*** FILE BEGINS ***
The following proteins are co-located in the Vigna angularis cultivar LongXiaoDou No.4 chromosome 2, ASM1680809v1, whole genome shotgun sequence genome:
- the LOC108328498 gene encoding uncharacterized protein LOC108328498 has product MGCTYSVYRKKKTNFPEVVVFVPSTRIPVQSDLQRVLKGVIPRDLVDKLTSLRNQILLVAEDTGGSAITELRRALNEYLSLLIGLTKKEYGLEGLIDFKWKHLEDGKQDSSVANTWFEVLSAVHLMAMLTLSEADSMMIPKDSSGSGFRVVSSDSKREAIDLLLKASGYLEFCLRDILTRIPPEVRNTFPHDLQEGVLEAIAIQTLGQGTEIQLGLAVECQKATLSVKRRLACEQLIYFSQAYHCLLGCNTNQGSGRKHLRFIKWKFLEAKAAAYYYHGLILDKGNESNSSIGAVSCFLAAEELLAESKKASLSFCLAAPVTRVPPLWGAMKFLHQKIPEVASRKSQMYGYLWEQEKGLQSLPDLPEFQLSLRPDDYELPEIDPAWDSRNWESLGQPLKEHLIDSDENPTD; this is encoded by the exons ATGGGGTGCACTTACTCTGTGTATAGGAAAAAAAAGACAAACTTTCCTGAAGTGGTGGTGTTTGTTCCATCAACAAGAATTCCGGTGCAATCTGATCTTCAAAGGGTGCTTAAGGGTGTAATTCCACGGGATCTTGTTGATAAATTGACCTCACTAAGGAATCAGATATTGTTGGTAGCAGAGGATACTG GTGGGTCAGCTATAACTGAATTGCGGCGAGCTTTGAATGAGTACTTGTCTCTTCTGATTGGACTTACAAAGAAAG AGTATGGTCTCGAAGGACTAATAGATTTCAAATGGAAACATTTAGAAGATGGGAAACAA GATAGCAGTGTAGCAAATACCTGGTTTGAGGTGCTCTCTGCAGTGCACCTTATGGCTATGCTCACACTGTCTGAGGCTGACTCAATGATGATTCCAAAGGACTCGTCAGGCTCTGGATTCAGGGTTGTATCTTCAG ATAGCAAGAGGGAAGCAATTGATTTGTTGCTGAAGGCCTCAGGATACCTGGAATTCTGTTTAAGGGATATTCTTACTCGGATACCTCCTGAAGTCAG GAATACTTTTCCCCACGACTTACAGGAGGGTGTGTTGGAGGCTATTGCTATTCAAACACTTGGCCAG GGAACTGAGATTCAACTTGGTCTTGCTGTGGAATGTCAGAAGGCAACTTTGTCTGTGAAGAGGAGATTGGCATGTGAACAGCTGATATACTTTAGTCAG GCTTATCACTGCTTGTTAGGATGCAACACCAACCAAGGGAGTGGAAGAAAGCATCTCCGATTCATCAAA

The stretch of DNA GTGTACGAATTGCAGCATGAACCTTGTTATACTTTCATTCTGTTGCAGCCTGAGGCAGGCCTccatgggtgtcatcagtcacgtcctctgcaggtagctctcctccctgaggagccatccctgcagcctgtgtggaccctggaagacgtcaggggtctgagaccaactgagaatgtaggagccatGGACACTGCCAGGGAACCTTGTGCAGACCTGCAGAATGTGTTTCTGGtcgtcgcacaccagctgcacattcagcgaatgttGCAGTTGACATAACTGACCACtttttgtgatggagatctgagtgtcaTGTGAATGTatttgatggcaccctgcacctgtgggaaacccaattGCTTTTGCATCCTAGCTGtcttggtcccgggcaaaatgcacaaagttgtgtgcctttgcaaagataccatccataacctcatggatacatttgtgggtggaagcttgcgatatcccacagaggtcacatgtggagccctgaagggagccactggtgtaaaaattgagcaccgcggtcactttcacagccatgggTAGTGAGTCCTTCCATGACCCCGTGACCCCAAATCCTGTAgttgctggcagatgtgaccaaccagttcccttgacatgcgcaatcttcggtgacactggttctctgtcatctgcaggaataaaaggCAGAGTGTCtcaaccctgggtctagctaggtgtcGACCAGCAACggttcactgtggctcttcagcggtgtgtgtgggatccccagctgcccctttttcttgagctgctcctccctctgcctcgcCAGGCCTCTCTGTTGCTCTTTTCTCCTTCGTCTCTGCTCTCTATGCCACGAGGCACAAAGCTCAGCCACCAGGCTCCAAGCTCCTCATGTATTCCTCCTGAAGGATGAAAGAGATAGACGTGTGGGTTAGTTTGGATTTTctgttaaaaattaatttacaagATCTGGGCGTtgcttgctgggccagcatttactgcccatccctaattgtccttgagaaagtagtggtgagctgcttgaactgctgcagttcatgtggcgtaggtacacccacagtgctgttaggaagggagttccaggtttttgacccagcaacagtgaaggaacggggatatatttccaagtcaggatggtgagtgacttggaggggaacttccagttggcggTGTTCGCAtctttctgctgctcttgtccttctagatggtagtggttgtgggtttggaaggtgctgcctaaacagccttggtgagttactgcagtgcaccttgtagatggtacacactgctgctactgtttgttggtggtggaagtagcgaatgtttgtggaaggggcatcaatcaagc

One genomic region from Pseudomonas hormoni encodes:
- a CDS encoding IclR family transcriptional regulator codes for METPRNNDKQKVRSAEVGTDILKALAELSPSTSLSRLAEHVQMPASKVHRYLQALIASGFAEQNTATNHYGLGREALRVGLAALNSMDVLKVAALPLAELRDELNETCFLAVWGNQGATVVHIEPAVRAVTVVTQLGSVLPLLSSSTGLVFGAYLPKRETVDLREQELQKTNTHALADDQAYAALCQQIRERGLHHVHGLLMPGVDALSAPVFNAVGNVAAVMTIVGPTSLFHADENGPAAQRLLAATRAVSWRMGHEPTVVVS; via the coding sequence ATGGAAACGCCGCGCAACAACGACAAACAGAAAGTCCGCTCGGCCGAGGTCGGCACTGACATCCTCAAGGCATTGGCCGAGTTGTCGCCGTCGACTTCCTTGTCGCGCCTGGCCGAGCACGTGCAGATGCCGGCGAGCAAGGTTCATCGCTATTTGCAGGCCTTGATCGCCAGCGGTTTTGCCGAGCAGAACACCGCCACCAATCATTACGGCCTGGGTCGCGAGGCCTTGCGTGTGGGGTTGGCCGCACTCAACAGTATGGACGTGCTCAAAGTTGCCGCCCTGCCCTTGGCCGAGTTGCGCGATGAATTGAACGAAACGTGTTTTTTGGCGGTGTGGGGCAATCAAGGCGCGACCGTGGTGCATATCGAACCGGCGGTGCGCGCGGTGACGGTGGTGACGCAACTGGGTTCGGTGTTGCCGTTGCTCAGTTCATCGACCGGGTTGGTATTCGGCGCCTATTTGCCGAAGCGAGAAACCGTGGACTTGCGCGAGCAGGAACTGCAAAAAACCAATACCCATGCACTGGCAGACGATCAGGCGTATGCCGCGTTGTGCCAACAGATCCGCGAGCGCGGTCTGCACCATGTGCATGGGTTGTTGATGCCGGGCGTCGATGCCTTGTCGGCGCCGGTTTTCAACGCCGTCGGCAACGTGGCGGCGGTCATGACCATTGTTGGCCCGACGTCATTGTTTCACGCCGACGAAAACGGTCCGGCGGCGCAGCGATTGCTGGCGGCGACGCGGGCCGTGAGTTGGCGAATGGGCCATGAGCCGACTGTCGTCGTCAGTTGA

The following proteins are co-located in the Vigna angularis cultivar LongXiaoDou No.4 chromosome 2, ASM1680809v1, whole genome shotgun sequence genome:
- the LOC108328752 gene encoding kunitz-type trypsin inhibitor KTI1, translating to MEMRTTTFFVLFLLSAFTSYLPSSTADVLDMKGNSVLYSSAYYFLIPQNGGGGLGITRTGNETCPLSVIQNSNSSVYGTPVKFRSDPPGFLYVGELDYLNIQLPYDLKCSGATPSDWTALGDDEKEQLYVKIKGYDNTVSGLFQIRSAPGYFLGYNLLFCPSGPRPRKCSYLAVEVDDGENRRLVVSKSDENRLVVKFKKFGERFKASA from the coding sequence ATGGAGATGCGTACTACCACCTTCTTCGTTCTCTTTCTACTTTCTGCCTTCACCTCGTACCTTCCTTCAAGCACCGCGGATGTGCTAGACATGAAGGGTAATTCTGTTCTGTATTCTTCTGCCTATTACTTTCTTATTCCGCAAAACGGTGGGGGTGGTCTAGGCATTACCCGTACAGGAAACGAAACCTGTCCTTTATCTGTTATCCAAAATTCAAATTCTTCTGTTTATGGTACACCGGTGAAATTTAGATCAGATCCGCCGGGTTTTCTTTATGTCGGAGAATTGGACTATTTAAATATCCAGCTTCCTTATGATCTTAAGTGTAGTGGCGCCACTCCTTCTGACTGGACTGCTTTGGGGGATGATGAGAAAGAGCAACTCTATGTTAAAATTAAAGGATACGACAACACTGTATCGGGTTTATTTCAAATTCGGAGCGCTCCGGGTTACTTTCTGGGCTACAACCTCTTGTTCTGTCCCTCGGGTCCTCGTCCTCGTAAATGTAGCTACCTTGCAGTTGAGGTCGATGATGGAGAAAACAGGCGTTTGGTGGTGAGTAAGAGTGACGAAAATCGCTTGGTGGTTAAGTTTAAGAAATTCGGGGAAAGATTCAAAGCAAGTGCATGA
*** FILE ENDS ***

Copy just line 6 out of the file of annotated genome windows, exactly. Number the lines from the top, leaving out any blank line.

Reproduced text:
The following proteins are co-located in the Vigna angularis cultivar LongXiaoDou No.4 chromosome 2, ASM1680809v1, whole genome shotgun sequence genome: